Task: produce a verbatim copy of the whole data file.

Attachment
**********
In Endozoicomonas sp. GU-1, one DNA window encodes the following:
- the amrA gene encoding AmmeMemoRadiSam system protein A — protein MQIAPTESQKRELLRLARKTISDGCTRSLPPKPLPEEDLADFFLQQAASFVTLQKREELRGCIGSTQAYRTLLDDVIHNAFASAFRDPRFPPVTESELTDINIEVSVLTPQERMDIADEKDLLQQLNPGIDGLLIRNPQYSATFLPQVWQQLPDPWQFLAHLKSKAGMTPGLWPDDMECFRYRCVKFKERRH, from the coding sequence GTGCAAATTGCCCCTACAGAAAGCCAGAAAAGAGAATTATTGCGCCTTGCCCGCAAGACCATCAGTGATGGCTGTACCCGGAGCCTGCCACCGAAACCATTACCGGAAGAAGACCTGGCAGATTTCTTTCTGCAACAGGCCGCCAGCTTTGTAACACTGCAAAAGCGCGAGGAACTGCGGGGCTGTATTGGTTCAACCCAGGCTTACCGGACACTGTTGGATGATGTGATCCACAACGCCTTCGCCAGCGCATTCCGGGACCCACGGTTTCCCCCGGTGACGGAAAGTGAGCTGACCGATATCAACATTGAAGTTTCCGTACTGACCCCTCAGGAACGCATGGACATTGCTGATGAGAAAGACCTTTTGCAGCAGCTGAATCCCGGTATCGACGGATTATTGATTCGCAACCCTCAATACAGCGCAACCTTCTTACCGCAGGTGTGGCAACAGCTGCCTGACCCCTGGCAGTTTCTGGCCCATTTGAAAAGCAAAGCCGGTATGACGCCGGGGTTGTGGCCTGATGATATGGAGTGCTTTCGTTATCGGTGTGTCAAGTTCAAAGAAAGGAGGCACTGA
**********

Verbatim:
In Endozoicomonas sp. GU-1, one DNA window encodes the following:
- the amrA gene encoding AmmeMemoRadiSam system protein A — protein MQIAPTESQKRELLRLARKTISDGCTRSLPPKPLPEEDLADFFLQQAASFVTLQKREELRGCIGSTQAYRTLLDDVIHNAFASAFRDPRFPPVTESELTDINIEVSVLTPQERMDIADEKDLLQQLNPGIDGLLIRNPQYSATFLPQVWQQLPDPWQFLAHLKSKAGMTPGLWPDDMECFRYRCVKFKERRH, from the coding sequence GTGCAAATTGCCCCTACAGAAAGCCAGAAAAGAGAATTATTGCGCCTTGCCCGCAAGACCATCAGTGATGGCTGTACCCGGAGCCTGCCACCGAAACCATTACCGGAAGAAGACCTGGCAGATTTCTTTCTGCAACAGGCCGCCAGCTTTGTAACACTGCAAAAGCGCGAGGAACTGCGGGGCTGTATTGGTTCAACCCAGGCTTACCGGACACTGTTGGATGATGTGATCCACAACGCCTTCGCCAGCGCATTCCGGGACCCACGGTTTCCCCCGGTGACGGAAAGTGAGCTGACCGATATCAACATTGAAGTTTCCGTACTGACCCCTCAGGAACGCATGGACATTGCTGATGAGAAAGACCTTTTGCAGCAGCTGAATCCCGGTATCGACGGATTATTGATTCGCAACCCTCAATACAGCGCAACCTTCTTACCGCAGGTGTGGCAACAGCTGCCTGACCCCTGGCAGTTTCTGGCCCATTTGAAAAGCAAAGCCGGTATGACGCCGGGGTTGTGGCCTGATGATATGGAGTGCTTTCGTTATCGGTGTGTCAAGTTCAAAGAAAGGAGGCACTGA